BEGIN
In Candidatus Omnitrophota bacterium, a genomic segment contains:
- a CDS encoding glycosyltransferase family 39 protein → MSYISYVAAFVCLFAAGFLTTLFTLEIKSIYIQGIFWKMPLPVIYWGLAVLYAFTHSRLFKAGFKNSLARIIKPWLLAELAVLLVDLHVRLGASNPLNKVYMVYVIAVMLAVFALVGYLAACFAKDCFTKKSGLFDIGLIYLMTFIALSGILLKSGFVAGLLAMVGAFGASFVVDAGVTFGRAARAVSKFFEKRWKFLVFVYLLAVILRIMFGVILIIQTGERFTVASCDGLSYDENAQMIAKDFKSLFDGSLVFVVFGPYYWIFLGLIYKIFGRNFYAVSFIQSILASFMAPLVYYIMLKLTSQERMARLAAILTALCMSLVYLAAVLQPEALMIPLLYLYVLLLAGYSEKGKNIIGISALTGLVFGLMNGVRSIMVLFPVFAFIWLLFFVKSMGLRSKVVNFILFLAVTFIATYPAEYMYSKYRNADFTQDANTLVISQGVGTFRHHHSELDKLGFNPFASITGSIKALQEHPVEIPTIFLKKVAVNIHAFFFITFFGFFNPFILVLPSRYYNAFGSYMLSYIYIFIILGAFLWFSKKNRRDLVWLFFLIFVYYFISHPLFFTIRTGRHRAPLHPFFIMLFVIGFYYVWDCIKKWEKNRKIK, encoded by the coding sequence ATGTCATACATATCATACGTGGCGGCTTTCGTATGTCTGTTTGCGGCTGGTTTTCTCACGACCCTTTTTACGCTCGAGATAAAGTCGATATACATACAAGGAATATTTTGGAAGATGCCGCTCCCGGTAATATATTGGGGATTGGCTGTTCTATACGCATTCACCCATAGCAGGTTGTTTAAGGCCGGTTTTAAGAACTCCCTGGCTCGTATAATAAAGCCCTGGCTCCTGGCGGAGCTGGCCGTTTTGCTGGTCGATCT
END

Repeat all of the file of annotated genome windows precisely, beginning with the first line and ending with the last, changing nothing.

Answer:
In Candidatus Omnitrophota bacterium, a genomic segment contains:
- a CDS encoding glycosyltransferase family 39 protein → MSYISYVAAFVCLFAAGFLTTLFTLEIKSIYIQGIFWKMPLPVIYWGLAVLYAFTHSRLFKAGFKNSLARIIKPWLLAELAVLLVDLHVRLGASNPLNKVYMVYVIAVMLAVFALVGYLAACFAKDCFTKKSGLFDIGLIYLMTFIALSGILLKSGFVAGLLAMVGAFGASFVVDAGVTFGRAARAVSKFFEKRWKFLVFVYLLAVILRIMFGVILIIQTGERFTVASCDGLSYDENAQMIAKDFKSLFDGSLVFVVFGPYYWIFLGLIYKIFGRNFYAVSFIQSILASFMAPLVYYIMLKLTSQERMARLAAILTALCMSLVYLAAVLQPEALMIPLLYLYVLLLAGYSEKGKNIIGISALTGLVFGLMNGVRSIMVLFPVFAFIWLLFFVKSMGLRSKVVNFILFLAVTFIATYPAEYMYSKYRNADFTQDANTLVISQGVGTFRHHHSELDKLGFNPFASITGSIKALQEHPVEIPTIFLKKVAVNIHAFFFITFFGFFNPFILVLPSRYYNAFGSYMLSYIYIFIILGAFLWFSKKNRRDLVWLFFLIFVYYFISHPLFFTIRTGRHRAPLHPFFIMLFVIGFYYVWDCIKKWEKNRKIK, encoded by the coding sequence ATGTCATACATATCATACGTGGCGGCTTTCGTATGTCTGTTTGCGGCTGGTTTTCTCACGACCCTTTTTACGCTCGAGATAAAGTCGATATACATACAAGGAATATTTTGGAAGATGCCGCTCCCGGTAATATATTGGGGATTGGCTGTTCTATACGCATTCACCCATAGCAGGTTGTTTAAGGCCGGTTTTAAGAACTCCCTGGCTCGTATAATAAAGCCCTGGCTCCTGGCGGAGCTGGCCGTTTTGCTGGTCGATCT